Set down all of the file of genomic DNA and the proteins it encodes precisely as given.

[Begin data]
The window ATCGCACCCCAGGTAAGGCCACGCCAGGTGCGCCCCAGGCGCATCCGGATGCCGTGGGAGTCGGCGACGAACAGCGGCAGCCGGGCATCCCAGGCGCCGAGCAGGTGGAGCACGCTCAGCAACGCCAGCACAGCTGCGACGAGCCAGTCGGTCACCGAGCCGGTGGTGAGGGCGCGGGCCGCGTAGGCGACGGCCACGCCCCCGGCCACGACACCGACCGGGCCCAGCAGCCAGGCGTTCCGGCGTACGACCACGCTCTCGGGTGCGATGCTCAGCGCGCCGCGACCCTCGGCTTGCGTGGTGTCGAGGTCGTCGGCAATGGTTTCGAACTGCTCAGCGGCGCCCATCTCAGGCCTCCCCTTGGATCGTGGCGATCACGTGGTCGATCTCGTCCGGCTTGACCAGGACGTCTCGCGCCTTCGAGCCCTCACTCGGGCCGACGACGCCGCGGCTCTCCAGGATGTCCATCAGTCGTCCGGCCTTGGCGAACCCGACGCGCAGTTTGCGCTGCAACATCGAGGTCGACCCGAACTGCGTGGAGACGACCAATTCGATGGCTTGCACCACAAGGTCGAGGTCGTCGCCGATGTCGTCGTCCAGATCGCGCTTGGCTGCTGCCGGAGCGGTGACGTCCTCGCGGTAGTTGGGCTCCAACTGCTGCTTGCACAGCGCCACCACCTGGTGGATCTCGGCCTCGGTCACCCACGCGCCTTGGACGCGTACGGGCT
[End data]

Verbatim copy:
The window ATCGCACCCCAGGTAAGGCCACGCCAGGTGCGCCCCAGGCGCATCCGGATGCCGTGGGAGTCGGCGACGAACAGCGGCAGCCGGGCATCCCAGGCGCCGAGCAGGTGGAGCACGCTCAGCAACGCCAGCACAGCTGCGACGAGCCAGTCGGTCACCGAGCCGGTGGTGAGGGCGCGGGCCGCGTAGGCGACGGCCACGCCCCCGGCCACGACACCGACCGGGCCCAGCAGCCAGGCGTTCCGGCGTACGACCACGCTCTCGGGTGCGATGCTCAGCGCGCCGCGACCCTCGGCTTGCGTGGTGTCGAGGTCGTCGGCAATGGTTTCGAACTGCTCAGCGGCGCCCATCTCAGGCCTCCCCTTGGATCGTGGCGATCACGTGGTCGATCTCGTCCGGCTTGACCAGGACGTCTCGCGCCTTCGAGCCCTCACTCGGGCCGACGACGCCGCGGCTCTCCAGGATGTCCATCAGTCGTCCGGCCTTGGCGAACCCGACGCGCAGTTTGCGCTGCAACATCGAGGTCGACCCGAACTGCGTGGAGACGACCAATTCGATGGCTTGCACCACAAGGTCGAGGTCGTCGCCGATGTCGTCGTCCAGATCGCGCTTGGCTGCTGCCGGAGCGGTGACGTCCTCGCGGTAGTTGGGCTCCAACTGCTGCTTGCACAGCGCCACCACCTGGTGGATCTCGGCCTCGGTCACCCACGCGCCTTGGACGCGTACGGGCT